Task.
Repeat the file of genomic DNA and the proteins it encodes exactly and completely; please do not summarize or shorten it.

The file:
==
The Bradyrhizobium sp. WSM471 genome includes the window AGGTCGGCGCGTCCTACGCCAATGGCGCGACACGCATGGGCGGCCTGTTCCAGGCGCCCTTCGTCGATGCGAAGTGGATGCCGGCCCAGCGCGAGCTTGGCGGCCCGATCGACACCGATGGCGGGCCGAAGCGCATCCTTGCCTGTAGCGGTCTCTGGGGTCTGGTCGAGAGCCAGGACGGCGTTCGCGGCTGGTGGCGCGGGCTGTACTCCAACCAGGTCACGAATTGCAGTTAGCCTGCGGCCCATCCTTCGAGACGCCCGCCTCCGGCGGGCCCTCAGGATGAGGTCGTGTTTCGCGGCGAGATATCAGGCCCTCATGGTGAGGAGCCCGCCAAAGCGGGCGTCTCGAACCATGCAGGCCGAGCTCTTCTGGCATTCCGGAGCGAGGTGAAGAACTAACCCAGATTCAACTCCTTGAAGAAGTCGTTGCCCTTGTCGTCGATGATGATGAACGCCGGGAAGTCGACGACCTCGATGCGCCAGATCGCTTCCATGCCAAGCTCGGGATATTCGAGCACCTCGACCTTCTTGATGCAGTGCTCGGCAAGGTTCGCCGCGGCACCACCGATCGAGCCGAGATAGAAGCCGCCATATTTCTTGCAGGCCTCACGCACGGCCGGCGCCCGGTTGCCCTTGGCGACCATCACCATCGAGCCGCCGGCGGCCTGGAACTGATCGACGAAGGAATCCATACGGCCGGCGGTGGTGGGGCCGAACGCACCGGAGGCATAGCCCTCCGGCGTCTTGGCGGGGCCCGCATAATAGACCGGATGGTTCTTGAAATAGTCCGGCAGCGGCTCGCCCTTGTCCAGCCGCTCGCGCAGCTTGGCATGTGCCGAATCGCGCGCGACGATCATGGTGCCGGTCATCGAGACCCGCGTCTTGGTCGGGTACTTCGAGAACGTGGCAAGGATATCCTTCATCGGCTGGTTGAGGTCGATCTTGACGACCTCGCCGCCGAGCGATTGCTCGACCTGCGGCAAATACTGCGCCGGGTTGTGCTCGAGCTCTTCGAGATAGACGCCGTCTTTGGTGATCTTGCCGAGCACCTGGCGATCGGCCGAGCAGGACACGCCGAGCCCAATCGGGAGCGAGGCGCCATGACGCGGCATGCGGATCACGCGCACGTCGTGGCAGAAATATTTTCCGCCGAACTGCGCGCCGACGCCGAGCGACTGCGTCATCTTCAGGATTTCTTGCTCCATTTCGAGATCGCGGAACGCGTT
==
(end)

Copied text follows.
The Bradyrhizobium sp. WSM471 genome includes the window AGGTCGGCGCGTCCTACGCCAATGGCGCGACACGCATGGGCGGCCTGTTCCAGGCGCCCTTCGTCGATGCGAAGTGGATGCCGGCCCAGCGCGAGCTTGGCGGCCCGATCGACACCGATGGCGGGCCGAAGCGCATCCTTGCCTGTAGCGGTCTCTGGGGTCTGGTCGAGAGCCAGGACGGCGTTCGCGGCTGGTGGCGCGGGCTGTACTCCAACCAGGTCACGAATTGCAGTTAGCCTGCGGCCCATCCTTCGAGACGCCCGCCTCCGGCGGGCCCTCAGGATGAGGTCGTGTTTCGCGGCGAGATATCAGGCCCTCATGGTGAGGAGCCCGCCAAAGCGGGCGTCTCGAACCATGCAGGCCGAGCTCTTCTGGCATTCCGGAGCGAGGTGAAGAACTAACCCAGATTCAACTCCTTGAAGAAGTCGTTGCCCTTGTCGTCGATGATGATGAACGCCGGGAAGTCGACGACCTCGATGCGCCAGATCGCTTCCATGCCAAGCTCGGGATATTCGAGCACCTCGACCTTCTTGATGCAGTGCTCGGCAAGGTTCGCCGCGGCACCACCGATCGAGCCGAGATAGAAGCCGCCATATTTCTTGCAGGCCTCACGCACGGCCGGCGCCCGGTTGCCCTTGGCGACCATCACCATCGAGCCGCCGGCGGCCTGGAACTGATCGACGAAGGAATCCATACGGCCGGCGGTGGTGGGGCCGAACGCACCGGAGGCATAGCCCTCCGGCGTCTTGGCGGGGCCCGCATAATAGACCGGATGGTTCTTGAAATAGTCCGGCAGCGGCTCGCCCTTGTCCAGCCGCTCGCGCAGCTTGGCATGTGCCGAATCGCGCGCGACGATCATGGTGCCGGTCATCGAGACCCGCGTCTTGGTCGGGTACTTCGAGAACGTGGCAAGGATATCCTTCATCGGCTGGTTGAGGTCGATCTTGACGACCTCGCCGCCGAGCGATTGCTCGACCTGCGGCAAATACTGCGCCGGGTTGTGCTCGAGCTCTTCGAGATAGACGCCGTCTTTGGTGATCTTGCCGAGCACCTGGCGATCGGCCGAGCAGGACACGCCGAGCCCAATCGGGAGCGAGGCGCCATGACGCGGCATGCGGATCACGCGCACGTCGTGGCAGAAATATTTTCCGCCGAACTGCGCGCCGACGCCGAGCGACTGCGTCATCTTCAGGATTTCTTGCTCCATTTCGAGATCGCGGAACGCGTT